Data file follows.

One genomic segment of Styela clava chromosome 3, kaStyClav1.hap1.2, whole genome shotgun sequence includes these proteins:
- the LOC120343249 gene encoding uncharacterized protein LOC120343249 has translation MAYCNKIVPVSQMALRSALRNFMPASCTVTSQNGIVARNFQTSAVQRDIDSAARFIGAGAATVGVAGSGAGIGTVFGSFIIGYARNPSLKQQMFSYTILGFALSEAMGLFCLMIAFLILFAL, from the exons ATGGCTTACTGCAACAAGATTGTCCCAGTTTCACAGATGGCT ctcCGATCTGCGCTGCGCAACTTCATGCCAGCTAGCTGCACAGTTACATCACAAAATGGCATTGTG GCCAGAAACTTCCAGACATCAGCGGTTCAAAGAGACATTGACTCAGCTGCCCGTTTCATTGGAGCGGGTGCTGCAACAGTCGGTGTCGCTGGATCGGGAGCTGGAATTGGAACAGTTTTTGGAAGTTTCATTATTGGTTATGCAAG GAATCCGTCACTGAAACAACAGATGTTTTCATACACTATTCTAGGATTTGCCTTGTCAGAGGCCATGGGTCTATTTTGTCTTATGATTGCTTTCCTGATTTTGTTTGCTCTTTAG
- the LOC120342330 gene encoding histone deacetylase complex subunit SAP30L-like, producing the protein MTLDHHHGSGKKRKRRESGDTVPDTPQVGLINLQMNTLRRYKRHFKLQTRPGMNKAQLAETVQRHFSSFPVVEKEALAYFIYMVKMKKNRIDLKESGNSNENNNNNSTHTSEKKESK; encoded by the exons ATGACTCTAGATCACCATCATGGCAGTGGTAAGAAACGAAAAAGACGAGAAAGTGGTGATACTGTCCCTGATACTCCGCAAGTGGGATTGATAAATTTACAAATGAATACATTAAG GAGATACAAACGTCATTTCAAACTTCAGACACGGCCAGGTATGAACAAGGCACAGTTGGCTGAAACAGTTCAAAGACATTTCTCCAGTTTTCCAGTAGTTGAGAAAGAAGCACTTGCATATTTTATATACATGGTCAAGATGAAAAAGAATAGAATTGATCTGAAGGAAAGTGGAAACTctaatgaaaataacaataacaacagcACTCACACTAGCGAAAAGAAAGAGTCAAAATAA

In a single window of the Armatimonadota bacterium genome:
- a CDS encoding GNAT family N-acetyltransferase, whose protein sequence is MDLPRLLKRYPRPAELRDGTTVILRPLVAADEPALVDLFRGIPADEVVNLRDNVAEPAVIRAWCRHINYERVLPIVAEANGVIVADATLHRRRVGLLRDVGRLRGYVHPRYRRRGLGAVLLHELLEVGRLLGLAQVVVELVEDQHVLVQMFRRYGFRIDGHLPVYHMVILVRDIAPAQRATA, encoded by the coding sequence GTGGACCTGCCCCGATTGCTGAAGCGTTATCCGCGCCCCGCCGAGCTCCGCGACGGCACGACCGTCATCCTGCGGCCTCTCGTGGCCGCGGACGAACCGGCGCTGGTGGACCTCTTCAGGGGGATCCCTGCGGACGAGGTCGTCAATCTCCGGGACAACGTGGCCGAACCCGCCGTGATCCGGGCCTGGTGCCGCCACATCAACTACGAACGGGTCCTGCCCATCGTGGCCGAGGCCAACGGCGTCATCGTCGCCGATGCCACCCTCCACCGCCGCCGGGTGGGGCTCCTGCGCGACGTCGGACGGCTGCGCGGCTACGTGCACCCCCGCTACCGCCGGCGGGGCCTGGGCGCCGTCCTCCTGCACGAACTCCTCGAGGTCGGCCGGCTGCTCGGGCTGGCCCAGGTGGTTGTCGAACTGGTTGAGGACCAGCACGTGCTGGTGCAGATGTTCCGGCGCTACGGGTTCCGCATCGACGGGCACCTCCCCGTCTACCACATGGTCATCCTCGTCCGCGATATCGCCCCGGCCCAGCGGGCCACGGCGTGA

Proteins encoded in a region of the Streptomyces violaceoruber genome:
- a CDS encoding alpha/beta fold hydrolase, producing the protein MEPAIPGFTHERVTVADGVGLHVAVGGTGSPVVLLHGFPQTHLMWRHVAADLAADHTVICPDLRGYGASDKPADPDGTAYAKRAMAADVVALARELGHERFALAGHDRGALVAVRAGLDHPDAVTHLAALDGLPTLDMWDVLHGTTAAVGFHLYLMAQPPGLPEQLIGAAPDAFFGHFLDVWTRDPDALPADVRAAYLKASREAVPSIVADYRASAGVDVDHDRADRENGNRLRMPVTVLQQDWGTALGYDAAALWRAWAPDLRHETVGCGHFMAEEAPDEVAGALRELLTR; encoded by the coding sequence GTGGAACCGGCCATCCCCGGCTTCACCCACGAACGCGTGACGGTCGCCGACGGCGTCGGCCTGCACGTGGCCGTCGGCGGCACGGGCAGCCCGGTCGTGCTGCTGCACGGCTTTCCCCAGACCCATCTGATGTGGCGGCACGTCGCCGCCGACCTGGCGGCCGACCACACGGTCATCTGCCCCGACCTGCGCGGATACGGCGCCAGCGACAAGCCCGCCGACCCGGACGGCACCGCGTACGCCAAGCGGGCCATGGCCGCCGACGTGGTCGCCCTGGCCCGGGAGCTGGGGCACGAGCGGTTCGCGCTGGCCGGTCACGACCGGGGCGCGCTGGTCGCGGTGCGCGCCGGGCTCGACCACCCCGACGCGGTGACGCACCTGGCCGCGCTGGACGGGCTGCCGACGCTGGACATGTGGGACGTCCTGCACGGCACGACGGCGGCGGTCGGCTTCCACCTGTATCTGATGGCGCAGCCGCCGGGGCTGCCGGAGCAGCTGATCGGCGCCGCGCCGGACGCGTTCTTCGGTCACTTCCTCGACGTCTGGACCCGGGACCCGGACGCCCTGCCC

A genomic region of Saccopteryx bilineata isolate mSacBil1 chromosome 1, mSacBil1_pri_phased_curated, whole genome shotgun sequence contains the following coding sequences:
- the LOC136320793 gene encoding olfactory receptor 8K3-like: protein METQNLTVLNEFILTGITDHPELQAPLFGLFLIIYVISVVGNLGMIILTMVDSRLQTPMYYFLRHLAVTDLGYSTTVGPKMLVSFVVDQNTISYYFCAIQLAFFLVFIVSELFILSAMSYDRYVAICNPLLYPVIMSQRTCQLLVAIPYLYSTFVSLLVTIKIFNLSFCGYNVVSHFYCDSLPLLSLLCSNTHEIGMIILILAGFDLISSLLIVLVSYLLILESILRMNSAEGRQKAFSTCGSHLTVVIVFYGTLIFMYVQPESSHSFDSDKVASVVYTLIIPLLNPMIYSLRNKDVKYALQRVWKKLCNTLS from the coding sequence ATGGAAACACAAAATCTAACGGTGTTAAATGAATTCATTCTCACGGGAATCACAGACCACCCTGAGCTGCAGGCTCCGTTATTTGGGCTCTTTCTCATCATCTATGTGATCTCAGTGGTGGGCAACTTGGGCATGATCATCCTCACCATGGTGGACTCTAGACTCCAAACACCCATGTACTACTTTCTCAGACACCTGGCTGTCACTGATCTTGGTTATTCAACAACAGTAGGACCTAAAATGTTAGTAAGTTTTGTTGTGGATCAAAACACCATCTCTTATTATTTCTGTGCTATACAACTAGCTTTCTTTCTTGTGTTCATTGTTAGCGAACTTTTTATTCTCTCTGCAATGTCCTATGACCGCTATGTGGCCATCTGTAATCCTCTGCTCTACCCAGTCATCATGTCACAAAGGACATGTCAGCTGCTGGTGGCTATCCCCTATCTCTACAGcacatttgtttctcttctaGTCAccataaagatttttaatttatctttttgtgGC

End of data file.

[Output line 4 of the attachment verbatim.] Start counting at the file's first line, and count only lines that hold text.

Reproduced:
In a single window of the Armatimonadota bacterium genome: